Chelmsford in old picture postcards

Chelmsford in old picture postcards

:   Stan Jarvis
:   Essex
:   United Kingdom
:   978-90-288-2734-9
:   112
:   EUR 16.95 Including VAT *

Delivery time: 2-3 weeks (subject too). The illustrated cover may differ.


Fragments from the book 'Chelmsford in old picture postcards'

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39. The passing of a speeding penny-farthing cyclist has caused a blur on the photograph in the foreground to the left of the lamp-post. Chancellor's Corn Exchange, built in 1858, is directly ahead. It can be seen that buildings to the right of it, including the oid Golden Lion, have been demolished to make way for the broad highway to the new market place, purpose-built at the rear of the Corn Exchange in 1875. J. Brittain Pash's has moved down the new road to the building with the steepled tower. This picture was taken about 1880. The stone bollards fronting the Shire Hall, placed there when it was built in 1791, have now all disappeared,

40. One of Fred Spa1ding's best known posteards, from a photograph taken in 1876. His gift-shop-cum-photographic-studio is the foeal point, but the wagons teIl a very interesting story. The horses which pulled them have been unharnessed so that they can be ridden round the town to colleet 'largesse' or tips from shops whieh the farmers favoured with their eustom. The farm labourers eould then buy the provislens and the beer whieh went to the making of a happy 'Harvest Home'. Note that, at this time, Tindal Square was still paved with cobble-stones. The posts in front of Spalding's and Pertwee's had eyes through whieh a rope was drawn on market days, to ward off animals from the pavement and to allow traveIlers to hitch their horses whilst they did their business.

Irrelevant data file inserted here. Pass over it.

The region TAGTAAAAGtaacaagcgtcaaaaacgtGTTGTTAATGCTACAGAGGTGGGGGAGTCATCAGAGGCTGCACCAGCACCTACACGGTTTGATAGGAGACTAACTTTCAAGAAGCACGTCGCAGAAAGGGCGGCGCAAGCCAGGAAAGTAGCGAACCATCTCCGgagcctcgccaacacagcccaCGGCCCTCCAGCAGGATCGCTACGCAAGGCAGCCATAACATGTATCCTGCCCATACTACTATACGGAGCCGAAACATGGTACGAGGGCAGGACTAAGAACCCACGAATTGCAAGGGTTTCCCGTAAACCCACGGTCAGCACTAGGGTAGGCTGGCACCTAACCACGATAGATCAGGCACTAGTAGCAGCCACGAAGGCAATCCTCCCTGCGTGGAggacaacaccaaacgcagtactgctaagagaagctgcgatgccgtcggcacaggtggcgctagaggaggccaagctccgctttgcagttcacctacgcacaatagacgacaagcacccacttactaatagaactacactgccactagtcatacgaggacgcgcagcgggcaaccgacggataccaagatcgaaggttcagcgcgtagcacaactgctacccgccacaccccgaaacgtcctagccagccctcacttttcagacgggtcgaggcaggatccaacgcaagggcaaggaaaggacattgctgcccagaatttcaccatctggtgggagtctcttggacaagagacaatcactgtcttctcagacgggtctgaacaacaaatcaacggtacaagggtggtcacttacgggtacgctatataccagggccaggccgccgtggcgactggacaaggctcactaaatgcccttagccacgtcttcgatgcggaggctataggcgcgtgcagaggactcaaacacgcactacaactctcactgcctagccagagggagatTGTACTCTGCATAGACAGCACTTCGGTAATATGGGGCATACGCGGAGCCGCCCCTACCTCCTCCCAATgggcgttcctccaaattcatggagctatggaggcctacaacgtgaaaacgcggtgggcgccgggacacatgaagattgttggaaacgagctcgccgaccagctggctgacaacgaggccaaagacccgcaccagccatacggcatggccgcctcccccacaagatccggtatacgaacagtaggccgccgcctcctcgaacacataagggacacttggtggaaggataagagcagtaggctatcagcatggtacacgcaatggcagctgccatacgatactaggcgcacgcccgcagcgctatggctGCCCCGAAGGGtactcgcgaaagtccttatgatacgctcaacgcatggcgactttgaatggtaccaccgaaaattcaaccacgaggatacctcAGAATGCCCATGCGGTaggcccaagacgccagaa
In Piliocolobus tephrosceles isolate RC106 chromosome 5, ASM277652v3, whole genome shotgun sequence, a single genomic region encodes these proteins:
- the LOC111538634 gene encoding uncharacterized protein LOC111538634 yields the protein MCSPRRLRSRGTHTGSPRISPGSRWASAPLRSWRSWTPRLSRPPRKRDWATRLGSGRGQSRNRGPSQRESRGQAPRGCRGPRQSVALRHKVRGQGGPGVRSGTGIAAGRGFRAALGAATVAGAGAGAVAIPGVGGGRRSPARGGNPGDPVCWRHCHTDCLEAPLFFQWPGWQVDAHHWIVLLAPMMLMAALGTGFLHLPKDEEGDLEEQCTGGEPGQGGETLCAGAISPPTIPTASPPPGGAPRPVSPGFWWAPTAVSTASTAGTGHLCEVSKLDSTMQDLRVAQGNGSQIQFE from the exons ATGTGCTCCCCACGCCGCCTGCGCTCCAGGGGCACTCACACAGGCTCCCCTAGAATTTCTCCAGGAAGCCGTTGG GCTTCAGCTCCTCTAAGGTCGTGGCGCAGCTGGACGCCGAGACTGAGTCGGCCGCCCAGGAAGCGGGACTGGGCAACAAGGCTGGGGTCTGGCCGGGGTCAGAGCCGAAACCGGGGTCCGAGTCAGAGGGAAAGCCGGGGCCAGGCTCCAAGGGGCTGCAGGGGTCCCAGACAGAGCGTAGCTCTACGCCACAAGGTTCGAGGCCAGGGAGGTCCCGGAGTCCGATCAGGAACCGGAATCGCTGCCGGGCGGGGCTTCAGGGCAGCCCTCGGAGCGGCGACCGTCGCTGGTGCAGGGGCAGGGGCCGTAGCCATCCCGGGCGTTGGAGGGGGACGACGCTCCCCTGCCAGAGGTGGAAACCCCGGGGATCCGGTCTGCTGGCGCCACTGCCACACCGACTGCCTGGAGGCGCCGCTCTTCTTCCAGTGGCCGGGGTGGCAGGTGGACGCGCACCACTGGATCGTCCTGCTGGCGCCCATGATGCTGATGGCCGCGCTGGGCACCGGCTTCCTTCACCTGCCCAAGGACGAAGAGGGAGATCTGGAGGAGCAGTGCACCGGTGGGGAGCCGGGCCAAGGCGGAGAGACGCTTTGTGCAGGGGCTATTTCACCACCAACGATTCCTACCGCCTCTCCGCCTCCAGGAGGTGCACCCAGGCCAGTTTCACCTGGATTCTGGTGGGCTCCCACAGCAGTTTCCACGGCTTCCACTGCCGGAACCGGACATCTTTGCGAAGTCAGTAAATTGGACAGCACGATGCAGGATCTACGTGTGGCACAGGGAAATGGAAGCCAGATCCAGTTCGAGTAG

41. The previous postcard should be compared with this, later view of Tindal Square, taken about 1930. Harrison's, the ironmongers, have taken over Spalding's shop, though the peculiar 'greenhouse' on the top of the building, which formed Spa1ding's studio, remains in situ. By 1937 the ironmongers had gone, replaced by the Employers' Liability Assurance Corporation. Bellamy's, the chemist, still in business in the town, has taken over Pertwee's, but today it is the offices of the Bristol and West Building Society.